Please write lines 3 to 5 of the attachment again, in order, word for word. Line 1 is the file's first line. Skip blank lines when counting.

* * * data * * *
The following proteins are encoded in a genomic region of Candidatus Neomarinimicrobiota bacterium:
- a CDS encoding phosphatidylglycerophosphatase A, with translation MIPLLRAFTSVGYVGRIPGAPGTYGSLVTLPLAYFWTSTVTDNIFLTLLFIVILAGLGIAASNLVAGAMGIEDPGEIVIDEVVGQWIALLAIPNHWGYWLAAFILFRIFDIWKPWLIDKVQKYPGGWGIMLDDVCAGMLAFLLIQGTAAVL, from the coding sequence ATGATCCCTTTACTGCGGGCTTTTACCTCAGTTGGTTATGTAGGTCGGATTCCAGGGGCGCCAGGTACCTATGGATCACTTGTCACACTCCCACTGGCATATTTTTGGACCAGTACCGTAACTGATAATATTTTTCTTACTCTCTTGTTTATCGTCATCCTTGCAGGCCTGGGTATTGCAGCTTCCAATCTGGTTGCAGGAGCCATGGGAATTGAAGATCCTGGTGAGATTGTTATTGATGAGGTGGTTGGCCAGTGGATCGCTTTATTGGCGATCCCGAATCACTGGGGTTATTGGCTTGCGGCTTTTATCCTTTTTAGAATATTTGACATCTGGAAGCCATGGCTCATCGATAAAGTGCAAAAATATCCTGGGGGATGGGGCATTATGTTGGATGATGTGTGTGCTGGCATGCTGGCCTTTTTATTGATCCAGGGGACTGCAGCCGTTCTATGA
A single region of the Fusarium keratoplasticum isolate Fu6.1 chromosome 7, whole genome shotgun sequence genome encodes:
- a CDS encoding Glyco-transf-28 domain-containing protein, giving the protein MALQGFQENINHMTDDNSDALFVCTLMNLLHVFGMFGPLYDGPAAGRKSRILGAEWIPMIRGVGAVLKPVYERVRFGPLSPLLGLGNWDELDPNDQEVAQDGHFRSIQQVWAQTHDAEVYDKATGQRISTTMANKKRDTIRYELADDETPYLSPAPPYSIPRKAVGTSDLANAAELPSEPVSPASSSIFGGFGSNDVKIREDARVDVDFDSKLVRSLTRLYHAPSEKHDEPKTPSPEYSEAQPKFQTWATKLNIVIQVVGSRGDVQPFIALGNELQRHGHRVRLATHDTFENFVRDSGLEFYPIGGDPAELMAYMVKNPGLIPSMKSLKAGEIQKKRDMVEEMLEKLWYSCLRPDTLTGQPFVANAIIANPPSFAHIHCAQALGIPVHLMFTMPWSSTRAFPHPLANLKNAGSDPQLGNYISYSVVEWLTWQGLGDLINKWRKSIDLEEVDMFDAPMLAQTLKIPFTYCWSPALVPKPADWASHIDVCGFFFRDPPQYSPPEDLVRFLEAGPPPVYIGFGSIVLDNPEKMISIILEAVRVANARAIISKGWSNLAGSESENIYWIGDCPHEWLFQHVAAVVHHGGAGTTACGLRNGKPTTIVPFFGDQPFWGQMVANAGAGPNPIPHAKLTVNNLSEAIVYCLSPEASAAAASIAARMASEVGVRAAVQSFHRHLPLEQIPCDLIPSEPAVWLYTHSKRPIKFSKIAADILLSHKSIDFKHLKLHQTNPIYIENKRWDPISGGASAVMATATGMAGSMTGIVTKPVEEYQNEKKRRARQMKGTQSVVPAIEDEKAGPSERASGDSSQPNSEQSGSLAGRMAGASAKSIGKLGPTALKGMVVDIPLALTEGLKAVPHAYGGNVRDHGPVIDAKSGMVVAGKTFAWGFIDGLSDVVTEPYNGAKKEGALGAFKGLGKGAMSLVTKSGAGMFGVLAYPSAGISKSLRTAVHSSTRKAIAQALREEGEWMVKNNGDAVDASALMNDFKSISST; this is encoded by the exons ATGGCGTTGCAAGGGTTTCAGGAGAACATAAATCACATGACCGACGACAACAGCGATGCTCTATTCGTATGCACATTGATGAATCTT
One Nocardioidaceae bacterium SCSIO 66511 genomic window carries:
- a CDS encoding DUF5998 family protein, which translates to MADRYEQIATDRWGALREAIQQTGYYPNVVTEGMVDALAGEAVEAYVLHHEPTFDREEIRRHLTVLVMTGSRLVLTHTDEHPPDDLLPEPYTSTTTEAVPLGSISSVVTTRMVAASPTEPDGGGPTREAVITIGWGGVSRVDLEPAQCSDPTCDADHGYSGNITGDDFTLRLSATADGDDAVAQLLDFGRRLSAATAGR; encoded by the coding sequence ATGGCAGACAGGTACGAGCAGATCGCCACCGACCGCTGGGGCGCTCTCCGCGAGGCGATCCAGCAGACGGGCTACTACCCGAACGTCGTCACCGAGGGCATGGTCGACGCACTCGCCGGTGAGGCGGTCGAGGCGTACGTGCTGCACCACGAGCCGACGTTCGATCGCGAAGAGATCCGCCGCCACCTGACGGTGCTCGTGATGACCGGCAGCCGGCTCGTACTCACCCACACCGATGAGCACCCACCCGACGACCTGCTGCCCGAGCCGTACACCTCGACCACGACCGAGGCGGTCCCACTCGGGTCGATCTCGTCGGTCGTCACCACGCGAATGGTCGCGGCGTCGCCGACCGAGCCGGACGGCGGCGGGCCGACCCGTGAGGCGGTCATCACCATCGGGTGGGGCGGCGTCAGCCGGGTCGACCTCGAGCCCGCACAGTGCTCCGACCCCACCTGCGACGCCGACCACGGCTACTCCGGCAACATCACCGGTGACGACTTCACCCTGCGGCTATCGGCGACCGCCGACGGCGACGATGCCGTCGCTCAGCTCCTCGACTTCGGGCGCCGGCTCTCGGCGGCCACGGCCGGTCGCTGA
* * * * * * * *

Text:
A single region of the Fusarium keratoplasticum isolate Fu6.1 chromosome 7, whole genome shotgun sequence genome encodes:
- a CDS encoding Glyco-transf-28 domain-containing protein, giving the protein MALQGFQENINHMTDDNSDALFVCTLMNLLHVFGMFGPLYDGPAAGRKSRILGAEWIPMIRGVGAVLKPVYERVRFGPLSPLLGLGNWDELDPNDQEVAQDGHFRSIQQVWAQTHDAEVYDKATGQRISTTMANKKRDTIRYELADDETPYLSPAPPYSIPRKAVGTSDLANAAELPSEPVSPASSSIFGGFGSNDVKIREDARVDVDFDSKLVRSLTRLYHAPSEKHDEPKTPSPEYSEAQPKFQTWATKLNIVIQVVGSRGDVQPFIALGNELQRHGHRVRLATHDTFENFVRDSGLEFYPIGGDPAELMAYMVKNPGLIPSMKSLKAGEIQKKRDMVEEMLEKLWYSCLRPDTLTGQPFVANAIIANPPSFAHIHCAQALGIPVHLMFTMPWSSTRAFPHPLANLKNAGSDPQLGNYISYSVVEWLTWQGLGDLINKWRKSIDLEEVDMFDAPMLAQTLKIPFTYCWSPALVPKPADWASHIDVCGFFFRDPPQYSPPEDLVRFLEAGPPPVYIGFGSIVLDNPEKMISIILEAVRVANARAIISKGWSNLAGSESENIYWIGDCPHEWLFQHVAAVVHHGGAGTTACGLRNGKPTTIVPFFGDQPFWGQMVANAGAGPNPIPHAKLTVNNLSEAIVYCLSPEASAAAASIAARMASEVGVRAAVQSFHRHLPLEQIPCDLIPSEPAVWLYTHSKRPIKFSKIAADILLSHKSIDFKHLKLHQTNPIYIENKRWDPISGGASAVMATATGMAGSMTGIVTKPVEEYQNEKKRRARQMKGTQSVVPAIEDEKAGPSERASGDSSQPNSEQSGSLAGRMAGASAKSIGKLGPTALKGMVVDIPLALTEGLKAVPHAYGGNVRDHGPVIDAKSGMVVAGKTFAWGFIDGLSDVVTEPYNGAKKEGALGAFKGLGKGAMSLVTKSGAGMFGVLAYPSAGISKSLRTAVHSSTRKAIAQALREEGEWMVKNNGDAVDASALMNDFKSISST; this is encoded by the exons ATGGCGTTGCAAGGGTTTCAGGAGAACATAAATCACATGACCGACGACAACAGCGATGCTCTATTCGTATGCACATTGATGAATCTT
One Nocardioidaceae bacterium SCSIO 66511 genomic window carries: